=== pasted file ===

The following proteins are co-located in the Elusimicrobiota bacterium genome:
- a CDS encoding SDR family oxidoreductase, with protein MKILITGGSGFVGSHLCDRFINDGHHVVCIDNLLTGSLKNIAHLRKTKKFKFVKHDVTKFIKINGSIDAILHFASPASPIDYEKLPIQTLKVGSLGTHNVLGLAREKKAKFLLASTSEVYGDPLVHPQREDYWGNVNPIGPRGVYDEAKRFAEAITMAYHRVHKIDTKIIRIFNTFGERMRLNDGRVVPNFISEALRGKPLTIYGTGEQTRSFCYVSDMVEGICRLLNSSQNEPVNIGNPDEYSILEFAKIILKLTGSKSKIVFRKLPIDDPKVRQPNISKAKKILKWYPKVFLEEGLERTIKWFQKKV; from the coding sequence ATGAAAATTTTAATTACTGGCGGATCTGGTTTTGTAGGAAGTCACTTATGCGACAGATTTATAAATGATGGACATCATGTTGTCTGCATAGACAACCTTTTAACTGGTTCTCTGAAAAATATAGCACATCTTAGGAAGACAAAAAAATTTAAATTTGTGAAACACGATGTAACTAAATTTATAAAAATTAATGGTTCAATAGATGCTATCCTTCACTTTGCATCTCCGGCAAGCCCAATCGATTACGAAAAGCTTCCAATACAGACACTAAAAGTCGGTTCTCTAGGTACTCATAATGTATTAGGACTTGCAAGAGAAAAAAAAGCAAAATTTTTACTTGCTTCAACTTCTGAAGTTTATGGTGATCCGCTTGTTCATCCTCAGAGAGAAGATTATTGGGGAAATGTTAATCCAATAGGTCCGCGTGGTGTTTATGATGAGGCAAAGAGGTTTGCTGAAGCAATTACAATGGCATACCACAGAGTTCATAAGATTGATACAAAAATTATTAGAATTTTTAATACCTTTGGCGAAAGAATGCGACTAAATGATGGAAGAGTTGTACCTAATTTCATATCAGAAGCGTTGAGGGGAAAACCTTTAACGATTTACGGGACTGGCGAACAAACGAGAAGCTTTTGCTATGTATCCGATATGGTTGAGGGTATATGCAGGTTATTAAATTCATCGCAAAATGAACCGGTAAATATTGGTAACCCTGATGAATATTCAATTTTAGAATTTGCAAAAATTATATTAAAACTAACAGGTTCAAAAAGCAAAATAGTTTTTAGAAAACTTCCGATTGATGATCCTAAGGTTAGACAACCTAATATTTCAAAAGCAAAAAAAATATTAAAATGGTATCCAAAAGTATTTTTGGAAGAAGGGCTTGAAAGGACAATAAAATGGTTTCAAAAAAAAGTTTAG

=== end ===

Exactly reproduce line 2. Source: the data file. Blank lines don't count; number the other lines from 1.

- a CDS encoding SDR family oxidoreductase, with protein MKILITGGSGFVGSHLCDRFINDGHHVVCIDNLLTGSLKNIAHLRKTKKFKFVKHDVTKFIKINGSIDAILHFASPASPIDYEKLPIQTLKVGSLGTHNVLGLAREKKAKFLLASTSEVYGDPLVHPQREDYWGNVNPIGPRGVYDEAKRFAEAITMAYHRVHKIDTKIIRIFNTFGERMRLNDGRVVPNFISEALRGKPLTIYGTGEQTRSFCYVSDMVEGICRLLNSSQNEPVNIGNPDEYSILEFAKIILKLTGSKSKIVFRKLPIDDPKVRQPNISKAKKILKWYPKVFLEEGLERTIKWFQKKV; from the coding sequence ATGAAAATTTTAATTACTGGCGGATCTGGTTTTGTAGGAAGTCACTTATGCGACAGATTTATAAATGATGGACATCATGTTGTCTGCATAGACAACCTTTTAACTGGTTCTCTGAAAAATATAGCACATCTTAGGAAGACAAAAAAATTTAAATTTGTGAAACACGATGTAACTAAATTTATAAAAATTAATGGTTCAATAGATGCTATCCTTCACTTTGCATCTCCGGCAAGCCCAATCGATTACGAAAAGCTTCCAATACAGACACTAAAAGTCGGTTCTCTAGGTACTCATAATGTATTAGGACTTGCAAGAGAAAAAAAAGCAAAATTTTTACTTGCTTCAACTTCTGAAGTTTATGGTGATCCGCTTGTTCATCCTCAGAGAGAAGATTATTGGGGAAATGTTAATCCAATAGGTCCGCGTGGTGTTTATGATGAGGCAAAGAGGTTTGCTGAAGCAATTACAATGGCATACCACAGAGTTCATAAGATTGATACAAAAATTATTAGAATTTTTAATACCTTTGGCGAAAGAATGCGACTAAATGATGGAAGAGTTGTACCTAATTTCATATCAGAAGCGTTGAGGGGAAAACCTTTAACGATTTACGGGACTGGCGAACAAACGAGAAGCTTTTGCTATGTATCCGATATGGTTGAGGGTATATGCAGGTTATTAAATTCATCGCAAAATGAACCGGTAAATATTGGTAACCCTGATGAATATTCAATTTTAGAATTTGCAAAAATTATATTAAAACTAACAGGTTCAAAAAGCAAAATAGTTTTTAGAAAACTTCCGATTGATGATCCTAAGGTTAGACAACCTAATATTTCAAAAGCAAAAAAAATATTAAAATGGTATCCAAAAGTATTTTTGGAAGAAGGGCTTGAAAGGACAATAAAATGGTTTCAAAAAAAAGTTTAG